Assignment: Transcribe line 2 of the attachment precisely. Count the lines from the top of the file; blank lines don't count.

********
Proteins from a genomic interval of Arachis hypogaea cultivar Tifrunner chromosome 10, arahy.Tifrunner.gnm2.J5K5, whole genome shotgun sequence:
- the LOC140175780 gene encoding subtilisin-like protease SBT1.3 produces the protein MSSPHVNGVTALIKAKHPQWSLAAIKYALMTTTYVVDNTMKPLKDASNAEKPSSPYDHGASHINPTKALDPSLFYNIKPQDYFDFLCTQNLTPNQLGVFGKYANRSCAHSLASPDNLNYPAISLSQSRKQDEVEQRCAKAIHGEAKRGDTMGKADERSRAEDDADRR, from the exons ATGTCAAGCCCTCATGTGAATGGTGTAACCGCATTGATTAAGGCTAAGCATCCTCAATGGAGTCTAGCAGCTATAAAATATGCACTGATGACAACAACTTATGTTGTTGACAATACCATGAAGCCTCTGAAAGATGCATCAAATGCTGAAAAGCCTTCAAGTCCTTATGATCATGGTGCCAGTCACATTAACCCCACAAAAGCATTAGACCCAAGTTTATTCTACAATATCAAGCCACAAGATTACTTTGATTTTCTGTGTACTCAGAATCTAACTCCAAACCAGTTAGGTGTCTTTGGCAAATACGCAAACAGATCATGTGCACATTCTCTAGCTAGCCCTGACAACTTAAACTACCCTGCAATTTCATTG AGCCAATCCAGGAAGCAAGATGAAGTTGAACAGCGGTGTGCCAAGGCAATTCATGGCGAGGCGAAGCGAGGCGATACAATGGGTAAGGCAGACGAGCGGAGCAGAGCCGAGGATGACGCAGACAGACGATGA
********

- the LOC140175780 gene encoding subtilisin-like protease SBT1.3 produces the protein MSSPHVNGVTALIKAKHPQWSLAAIKYALMTTTYVVDNTMKPLKDASNAEKPSSPYDHGASHINPTKALDPSLFYNIKPQDYFDFLCTQNLTPNQLGVFGKYANRSCAHSLASPDNLNYPAISLSQSRKQDEVEQRCAKAIHGEAKRGDTMGKADERSRAEDDADRR, from the exons ATGTCAAGCCCTCATGTGAATGGTGTAACCGCATTGATTAAGGCTAAGCATCCTCAATGGAGTCTAGCAGCTATAAAATATGCACTGATGACAACAACTTATGTTGTTGACAATACCATGAAGCCTCTGAAAGATGCATCAAATGCTGAAAAGCCTTCAAGTCCTTATGATCATGGTGCCAGTCACATTAACCCCACAAAAGCATTAGACCCAAGTTTATTCTACAATATCAAGCCACAAGATTACTTTGATTTTCTGTGTACTCAGAATCTAACTCCAAACCAGTTAGGTGTCTTTGGCAAATACGCAAACAGATCATGTGCACATTCTCTAGCTAGCCCTGACAACTTAAACTACCCTGCAATTTCATTG AGCCAATCCAGGAAGCAAGATGAAGTTGAACAGCGGTGTGCCAAGGCAATTCATGGCGAGGCGAAGCGAGGCGATACAATGGGTAAGGCAGACGAGCGGAGCAGAGCCGAGGATGACGCAGACAGACGATGA